Category Archives: Parenting

Kids TV Shows…Am I A Hypocrite?

My boys’ new favorite show is Survivorman on the Discovery channel.

We are generally pretty picky about what we let our boys watch. We don’t watch Spongebob. We don’t watch those dumb teenager comedies. I just don’t feel like my young boys need to get caught up in shows about boyfriends and girlfriends and all that drama. I also don’t want them thinking that is how life and relationships actually work. When they are a little bit older and able to distinguish between real life and drama meant for tv, then we’ll revisit that genre of shows.

Or not.

As for Spongebob and the like…

Just. No.

But then I stopped and wondered if letting them watch Suriviorman where I knew there might be a swear word thrown in here and there made me a hypocrite?  I thought about it and decided that no, it would not! Or maybe it does and I just don’t care. You want to know why? I’m glad you asked!

Because I would rather my kids be the kind of people who say OH SH*T when something scary or startling happens than to be the kind of people who call others stupid and idiots when they don’t agree with them or think they have made a mistake in some way. I would rather them learn about surviving in a dessert and eating snake brains than watching two diva disney stars kiss while the audience ooooohhhhs. Does that make me crazy? Maybe.

Don’t worry though, if you let your kids watch those other kinds of shows, I will not judge you. I might think “Oh sh*t you let your kids watch what?!” But I will never call you can idiot.

That would just be mean.

Why I Over-Share

Today I share about why I over-share over on Burlington Vermont Moms Blog. I like sharing. Sharing is caring. Mostly.

Why I Over-Share

Let me know where I can follow you and see all of your over-sharing!

Remembering The Hungry In A Time of Feasting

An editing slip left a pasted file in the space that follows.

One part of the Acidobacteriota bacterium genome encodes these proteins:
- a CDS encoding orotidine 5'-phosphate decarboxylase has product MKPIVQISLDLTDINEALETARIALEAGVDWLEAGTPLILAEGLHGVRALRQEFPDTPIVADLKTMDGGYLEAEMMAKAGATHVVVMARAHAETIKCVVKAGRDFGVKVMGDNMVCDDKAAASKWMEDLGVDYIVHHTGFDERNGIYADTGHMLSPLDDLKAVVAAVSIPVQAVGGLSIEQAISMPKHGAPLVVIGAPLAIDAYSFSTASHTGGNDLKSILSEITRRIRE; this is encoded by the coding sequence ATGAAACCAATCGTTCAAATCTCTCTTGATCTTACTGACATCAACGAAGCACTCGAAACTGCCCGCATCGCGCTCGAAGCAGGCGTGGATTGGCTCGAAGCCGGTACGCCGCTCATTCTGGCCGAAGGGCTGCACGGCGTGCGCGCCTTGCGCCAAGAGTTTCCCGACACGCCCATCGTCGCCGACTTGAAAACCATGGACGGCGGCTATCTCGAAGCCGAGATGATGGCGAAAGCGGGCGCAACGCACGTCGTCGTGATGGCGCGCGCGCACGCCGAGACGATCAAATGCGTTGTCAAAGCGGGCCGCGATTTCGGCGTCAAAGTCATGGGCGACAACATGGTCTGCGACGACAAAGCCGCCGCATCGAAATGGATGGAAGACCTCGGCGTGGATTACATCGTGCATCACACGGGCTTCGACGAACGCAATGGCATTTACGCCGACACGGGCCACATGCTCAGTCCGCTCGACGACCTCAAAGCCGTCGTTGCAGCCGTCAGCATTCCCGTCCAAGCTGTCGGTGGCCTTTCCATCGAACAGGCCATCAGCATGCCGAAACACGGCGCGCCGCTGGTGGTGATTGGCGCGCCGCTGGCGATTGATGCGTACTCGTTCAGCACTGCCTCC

There are so many who will go without a large feast this Holiday season. Today, I’m talking about what we did as a family to do our part to end world hunger. I mention an organization that deserves your support and some ideas for your family too!

Remembering The Hungry In A Time of Feasting

Parenting Do-Overs – Yes! That’s A Thing!

Ever feel like you need a parenting do-over? I talk about what you can do to step forward into being the kind of parent you can be proud of over at Burlington Vermont Moms Blog today.


Last week’s letter home from my second grader’s teacher mentioned that they were learning about respect. I asked Charlie about it. He said they watched a video on you tube. I  like to keep a connection between what’s happening at school with our lives at home, so we looked it up and watched it together as a family. I was pleasantly surprised! The video is so adorable and the words are a perfect way to talk to kids about what respect means!

As the days went on and the boys started arguing and fighting, I started singing the song out loud. Just randomly.

Charlie replies, “I regret telling you about that song.”

I thought I’d share it with you so you can watch it with your kids and make them regret it too! You’re welcome, kids!

Oh, and I apologize, the chorus is going to be stuck in your head for the rest of the week.

A Picture Day Miracle

Charlie put on jeans and a button up shirt for picture day on his own. Like, he decided to wear it.

Yes, this is a monumental moment. Since this day years ago, what Charlie wears has always been one of those parenting struggles I avoid at all cost.

He came down the stairs and I was shocked. You know how you don’t want to startle a squirrel? So you just stand there and pretend you don’t see it while looking out of the corner of your eye? Don’t move, don’t say anything, don’t frighten him away lest he scurry back upstairs and change into sweat pants and a mismatched t-shirt.

I just stood there. “Good morning.” Not too cheery, not to mundane. Just right. You see, if he thinks I’m too cheery, he will know that I noticed his attire. If I say it too mundane, he will think I didn’t notice at all.

Walk on egg shells, much?

“Is this ok for picture day?!” he asked proudly. This was my invitation to encourage him on his good choice. The wind was blowing in just the right direction. “I think that’s an excellent choice! I love it!” I reply with a smile.

“I thought you would.” he says, rather smugly, but with a smirk.

WAIT. He thought of me? He thought about what I might want him to wear on picture day? What is this thing? What is happening?